Satellite data finds peak in a daily lightning cycle
No matter where you are on middle Earth (from about 38° S to 38° N), there is a daily cycle to both the frequency and the power of lightning.
On average, lightning is most frequent in the late afternoon and early evening, especially over land—a cycle that has been known since the 1920s.
Data from the Lightning Imaging Sensor of NASA's Tropical Rainfall Measuring Mission (TRMM), however, shows that lightning is typically at it's brightest and most powerful at mid-morning—about 9 a.m. local solar time.
In addition to providing insight into a fundamental process of nature, because lightning's strength is related to atmospheric conditions this data also can be used as a baseline for measuring daily lightning cycle changes caused by climate change, according to Themis Chronis, an assistant physics professor and a research scientist at the Earth System Science Center at The University of Alabama in Huntsville (UAH).
Supported by the National Climate Assessment, this research at UAH and NASA is in print at the "Bulletin of the American Meteorological Society" and is available online.
"This brightness curve shows consistent behavior on a global scale," Chronis said. "If we look at this using local solar time, the energetic characteristics vary over time over both land and ocean. Wherever you look, this is consistent behavior. It's how nature works."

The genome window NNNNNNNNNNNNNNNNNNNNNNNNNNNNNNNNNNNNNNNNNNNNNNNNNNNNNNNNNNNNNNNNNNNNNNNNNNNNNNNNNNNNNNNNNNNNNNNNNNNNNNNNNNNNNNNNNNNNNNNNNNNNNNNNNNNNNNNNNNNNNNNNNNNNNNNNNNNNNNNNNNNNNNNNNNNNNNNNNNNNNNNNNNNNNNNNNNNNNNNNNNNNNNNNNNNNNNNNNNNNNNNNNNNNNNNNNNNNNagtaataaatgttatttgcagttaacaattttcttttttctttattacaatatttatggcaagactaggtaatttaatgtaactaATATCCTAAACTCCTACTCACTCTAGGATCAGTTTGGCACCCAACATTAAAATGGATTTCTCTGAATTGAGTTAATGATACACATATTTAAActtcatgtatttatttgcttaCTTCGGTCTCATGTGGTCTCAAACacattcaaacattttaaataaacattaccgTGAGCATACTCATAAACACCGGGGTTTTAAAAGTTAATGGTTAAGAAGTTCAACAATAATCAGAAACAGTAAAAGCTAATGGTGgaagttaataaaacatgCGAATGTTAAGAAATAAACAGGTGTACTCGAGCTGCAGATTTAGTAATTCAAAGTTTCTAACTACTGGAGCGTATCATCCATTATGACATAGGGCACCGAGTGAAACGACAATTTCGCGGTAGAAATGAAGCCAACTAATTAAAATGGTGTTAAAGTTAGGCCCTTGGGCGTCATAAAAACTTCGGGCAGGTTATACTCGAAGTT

While the TRMM Lightning Imaging Sensor collected data on lightning flash radiance (a proxy for lightning's power) for about 17 years, most of the previous research using LIS data focused on lightning frequency and location. The study of lightning strength used data gathered from 2002 to 2014.
While the climatological curve of lightning strength is consistent, it isn't the same over land and ocean: The curve over land shows more variation during the daily cycle, while the less frequent lightning over the oceans shows less variation in strength during the 24 hour cycle.
This seems to support a hypothesis developed to explain the daily lightning cycle, Chronis said. It's all driven by the sun.
In the early morning as the sun peeks over the horizon, it directly warms clouds from dissipating storms. Earlier research showed this is when late night-early morning continental storms reach their maximum horizontal extent.
"Our study shows it should also be expected that the flash energy should also be higher," Chronis said. "This is exactly what we see happening."
"On a climatological scale, we have our maximum in flash rates in the afternoon over land, but the most energetic flashes are in the morning," he said. "We can't, however, assert a purely inverse relationship between the two variables.
"We're pretty sure (the variation in lightning strength) has to do with a storm's size, which on a climatological basis has to do with the sun. You see two different behaviors—storm building and dissipation—stemming from the same source: The sun."
Provided by University of Alabama in Huntsville